Exploring Grief

“Good grief,” is more than just a quote by Charlie Brown. Grief is real and it is no respecter of persons. Grieving is done by all but it is not done well by all. It comes to everyone sooner or later. For decades many children have fallen through the cracks of their parents' grief.

We grieve many things from small losses like the ice cream falling off the end of our cone to huge losses like the death of loved ones. Yet every loss no matter how small carries with it a need to grieve.

What are you teaching your children to help them with their daily small losses? What are you teaching your children that will prepare them for the really big losses that are coming, maybe not too far in their future? We can teach our children to grieve well. Though it is not something we do naturally.

Children tend to bury their grief because they have no understanding of how to deal with it. Eventually it emerges in anger at others. If buried long enough it can result in health or emotional disorders.

For some children their losses come when they are so young that they don’t realize they have a loss until a few years later. When it occurs to them that they or their family is somehow different because of something that happened when they were a baby, they feel a loss. The other family members have moved on by this time and they are left with a grief that may not be recognized.

In the New Testament we read in Romans 12:15, “Rejoice with those who rejoice, weep with those who weep.” We’re really good at having parties and rejoicing. But we’re uncomfortable with weeping and sharing one another’s grief.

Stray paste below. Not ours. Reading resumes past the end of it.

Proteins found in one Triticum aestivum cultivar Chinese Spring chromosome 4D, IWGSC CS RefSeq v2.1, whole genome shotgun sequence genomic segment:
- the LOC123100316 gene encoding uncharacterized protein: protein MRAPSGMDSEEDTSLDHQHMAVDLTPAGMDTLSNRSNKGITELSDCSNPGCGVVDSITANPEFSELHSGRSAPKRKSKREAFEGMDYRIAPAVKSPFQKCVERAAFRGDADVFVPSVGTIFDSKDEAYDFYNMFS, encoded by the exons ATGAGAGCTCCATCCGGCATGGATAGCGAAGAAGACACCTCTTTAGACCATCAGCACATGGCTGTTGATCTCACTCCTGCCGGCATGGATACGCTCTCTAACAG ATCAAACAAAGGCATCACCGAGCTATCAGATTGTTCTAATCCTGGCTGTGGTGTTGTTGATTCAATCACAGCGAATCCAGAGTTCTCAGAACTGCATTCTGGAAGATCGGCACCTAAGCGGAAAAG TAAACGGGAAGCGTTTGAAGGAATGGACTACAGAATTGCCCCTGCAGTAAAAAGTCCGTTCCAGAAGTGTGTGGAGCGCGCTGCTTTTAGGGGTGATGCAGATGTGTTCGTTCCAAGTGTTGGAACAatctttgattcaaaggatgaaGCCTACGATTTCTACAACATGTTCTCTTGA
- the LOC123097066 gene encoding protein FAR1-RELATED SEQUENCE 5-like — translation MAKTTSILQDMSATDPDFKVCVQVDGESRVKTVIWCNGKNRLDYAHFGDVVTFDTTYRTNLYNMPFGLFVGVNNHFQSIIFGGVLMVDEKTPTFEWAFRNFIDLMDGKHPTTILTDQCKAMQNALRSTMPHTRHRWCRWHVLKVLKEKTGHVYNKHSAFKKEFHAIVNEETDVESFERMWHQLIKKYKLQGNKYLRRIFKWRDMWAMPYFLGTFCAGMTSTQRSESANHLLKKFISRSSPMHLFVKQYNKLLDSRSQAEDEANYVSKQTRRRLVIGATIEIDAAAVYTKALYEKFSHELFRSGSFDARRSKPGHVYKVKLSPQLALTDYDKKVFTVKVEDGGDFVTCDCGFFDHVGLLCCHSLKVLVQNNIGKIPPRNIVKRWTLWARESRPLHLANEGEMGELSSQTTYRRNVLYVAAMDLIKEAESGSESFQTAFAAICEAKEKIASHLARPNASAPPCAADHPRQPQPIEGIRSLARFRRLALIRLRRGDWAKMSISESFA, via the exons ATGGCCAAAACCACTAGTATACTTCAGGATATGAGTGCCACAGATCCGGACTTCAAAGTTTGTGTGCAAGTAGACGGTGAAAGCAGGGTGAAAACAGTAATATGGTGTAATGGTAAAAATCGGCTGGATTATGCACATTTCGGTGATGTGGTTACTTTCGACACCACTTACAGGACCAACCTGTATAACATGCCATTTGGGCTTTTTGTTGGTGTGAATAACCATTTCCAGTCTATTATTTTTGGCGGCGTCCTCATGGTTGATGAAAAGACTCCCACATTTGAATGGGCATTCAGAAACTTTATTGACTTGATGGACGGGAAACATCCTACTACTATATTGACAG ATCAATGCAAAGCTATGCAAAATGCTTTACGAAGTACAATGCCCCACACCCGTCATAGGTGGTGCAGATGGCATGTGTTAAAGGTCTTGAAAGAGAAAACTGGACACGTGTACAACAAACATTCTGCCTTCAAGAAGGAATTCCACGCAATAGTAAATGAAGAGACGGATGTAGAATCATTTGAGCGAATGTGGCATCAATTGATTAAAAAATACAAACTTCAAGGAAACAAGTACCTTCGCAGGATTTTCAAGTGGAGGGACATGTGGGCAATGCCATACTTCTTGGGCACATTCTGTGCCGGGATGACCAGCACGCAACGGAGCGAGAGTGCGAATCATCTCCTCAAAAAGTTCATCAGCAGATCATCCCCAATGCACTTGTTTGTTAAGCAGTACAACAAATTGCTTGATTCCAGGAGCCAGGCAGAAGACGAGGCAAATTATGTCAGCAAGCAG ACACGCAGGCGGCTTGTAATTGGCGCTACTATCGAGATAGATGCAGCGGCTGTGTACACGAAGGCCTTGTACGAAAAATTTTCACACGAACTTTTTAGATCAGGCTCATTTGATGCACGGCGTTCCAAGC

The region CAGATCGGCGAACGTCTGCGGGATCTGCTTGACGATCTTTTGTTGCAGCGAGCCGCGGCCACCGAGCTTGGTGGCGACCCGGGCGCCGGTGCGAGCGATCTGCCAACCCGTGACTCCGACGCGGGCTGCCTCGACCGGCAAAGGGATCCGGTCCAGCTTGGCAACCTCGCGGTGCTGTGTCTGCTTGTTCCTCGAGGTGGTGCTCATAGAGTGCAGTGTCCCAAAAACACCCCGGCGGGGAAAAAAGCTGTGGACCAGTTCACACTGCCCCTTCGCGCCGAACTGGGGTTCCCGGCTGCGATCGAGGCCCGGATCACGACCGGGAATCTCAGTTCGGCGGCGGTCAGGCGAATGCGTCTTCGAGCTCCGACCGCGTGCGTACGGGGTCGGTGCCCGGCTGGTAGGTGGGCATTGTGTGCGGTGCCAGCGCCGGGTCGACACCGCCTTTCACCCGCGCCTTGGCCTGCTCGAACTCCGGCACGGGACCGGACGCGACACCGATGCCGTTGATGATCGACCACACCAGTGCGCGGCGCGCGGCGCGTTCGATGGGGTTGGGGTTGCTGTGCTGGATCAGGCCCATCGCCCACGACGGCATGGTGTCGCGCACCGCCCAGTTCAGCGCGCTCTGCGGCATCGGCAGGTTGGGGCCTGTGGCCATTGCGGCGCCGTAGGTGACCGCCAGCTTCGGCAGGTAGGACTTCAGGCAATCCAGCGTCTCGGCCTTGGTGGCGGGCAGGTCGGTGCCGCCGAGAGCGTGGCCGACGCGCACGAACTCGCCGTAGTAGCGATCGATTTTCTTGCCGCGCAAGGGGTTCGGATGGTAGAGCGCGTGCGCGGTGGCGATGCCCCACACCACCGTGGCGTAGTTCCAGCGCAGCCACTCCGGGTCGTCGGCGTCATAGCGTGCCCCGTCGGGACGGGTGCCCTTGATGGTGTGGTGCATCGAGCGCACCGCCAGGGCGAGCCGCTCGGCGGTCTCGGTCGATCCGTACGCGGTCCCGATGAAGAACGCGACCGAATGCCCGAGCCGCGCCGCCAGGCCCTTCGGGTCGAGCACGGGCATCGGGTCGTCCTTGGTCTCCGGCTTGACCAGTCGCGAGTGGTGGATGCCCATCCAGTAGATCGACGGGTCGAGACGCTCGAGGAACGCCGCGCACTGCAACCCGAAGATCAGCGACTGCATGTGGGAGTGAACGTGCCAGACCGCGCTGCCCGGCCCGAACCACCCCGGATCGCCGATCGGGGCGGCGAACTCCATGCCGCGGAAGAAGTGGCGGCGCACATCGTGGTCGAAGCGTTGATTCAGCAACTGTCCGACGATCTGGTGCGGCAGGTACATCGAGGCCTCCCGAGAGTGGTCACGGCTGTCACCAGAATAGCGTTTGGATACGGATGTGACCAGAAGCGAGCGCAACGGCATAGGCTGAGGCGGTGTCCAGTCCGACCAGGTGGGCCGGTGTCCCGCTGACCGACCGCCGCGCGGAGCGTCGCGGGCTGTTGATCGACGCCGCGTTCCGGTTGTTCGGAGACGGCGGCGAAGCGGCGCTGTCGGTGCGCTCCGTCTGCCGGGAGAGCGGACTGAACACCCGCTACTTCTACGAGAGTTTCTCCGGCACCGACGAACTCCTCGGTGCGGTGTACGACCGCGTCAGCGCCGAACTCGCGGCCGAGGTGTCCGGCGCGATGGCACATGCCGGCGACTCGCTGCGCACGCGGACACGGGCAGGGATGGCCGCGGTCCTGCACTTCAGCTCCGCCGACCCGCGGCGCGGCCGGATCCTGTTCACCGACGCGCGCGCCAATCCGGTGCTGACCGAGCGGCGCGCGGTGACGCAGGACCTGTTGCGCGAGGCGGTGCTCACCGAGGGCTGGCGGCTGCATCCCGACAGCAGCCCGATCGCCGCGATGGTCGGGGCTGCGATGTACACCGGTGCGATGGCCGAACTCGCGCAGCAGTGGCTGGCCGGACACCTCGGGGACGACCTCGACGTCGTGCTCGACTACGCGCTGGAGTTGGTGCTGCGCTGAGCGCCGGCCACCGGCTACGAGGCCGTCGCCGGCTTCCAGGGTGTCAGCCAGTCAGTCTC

Jesus was not reluctant to care for the needs of His friends and weep when they did. “When Jesus saw her (Mary) weeping, and the people who had come with her weeping, he was intensely moved in spirit and greatly distressed. He asked, “Where have you laid him?” They replied, “Lord, come and see.” Jesus wept. Thus the people who had come to mourn said, “Look how much he loved him!” (John 11:33-36)  

We should not be reluctant either. In John 13:34-35 Jesus said to His disciples, “I give a new commandment –to love one another. Just as I have loved you so you also are to love one another. Everyone will know by this that you are my disciples –if you have love for one another.” Weeping together is good testimony of our love.

For the next few posts I will explore the stages of grief. We really can help the children in our lives handle grief in a way that will help grow their faith and their understanding of God’s love and faithfulness. Join me every other Friday and let’s explore together “good grief” and the joy that fills the lives of those who grieve well.

Suzi Ciliberti works for Christar, a Missions Agency that plants churches among least-reached Asians worldwide. She served in Japan for two years as a single missionary and another nine with her husband and two children, then the family returned to the states. She and her husband have been serving in the US Mobilization Center since 2000. As a part of the Member Care Department, Suzi is consultant to families with children. She has been working as a children’s teacher since she was 17 and began her training under Child Evangelism Fellowship. She has taught in the church, as a school teacher for two years in a Christian elementary school, and as a speaker for adults training to work with children. She has also trained children, who are a part of families that work overseas, in their identity in Christ. She brings 44 years of teaching experience to her work. She loves creative writing as well as teaching and has found great fulfillment in combining the two as she blogs for Heartprints. She finds it a great privilege and joy to serve the Lord and His people. One of her favorite verses is Deuteronomy 4:10b, "Gather the people to Me, and I will let them hear My words, that they may learn to fear Me all the days they live on the earth, and that they may teach their children."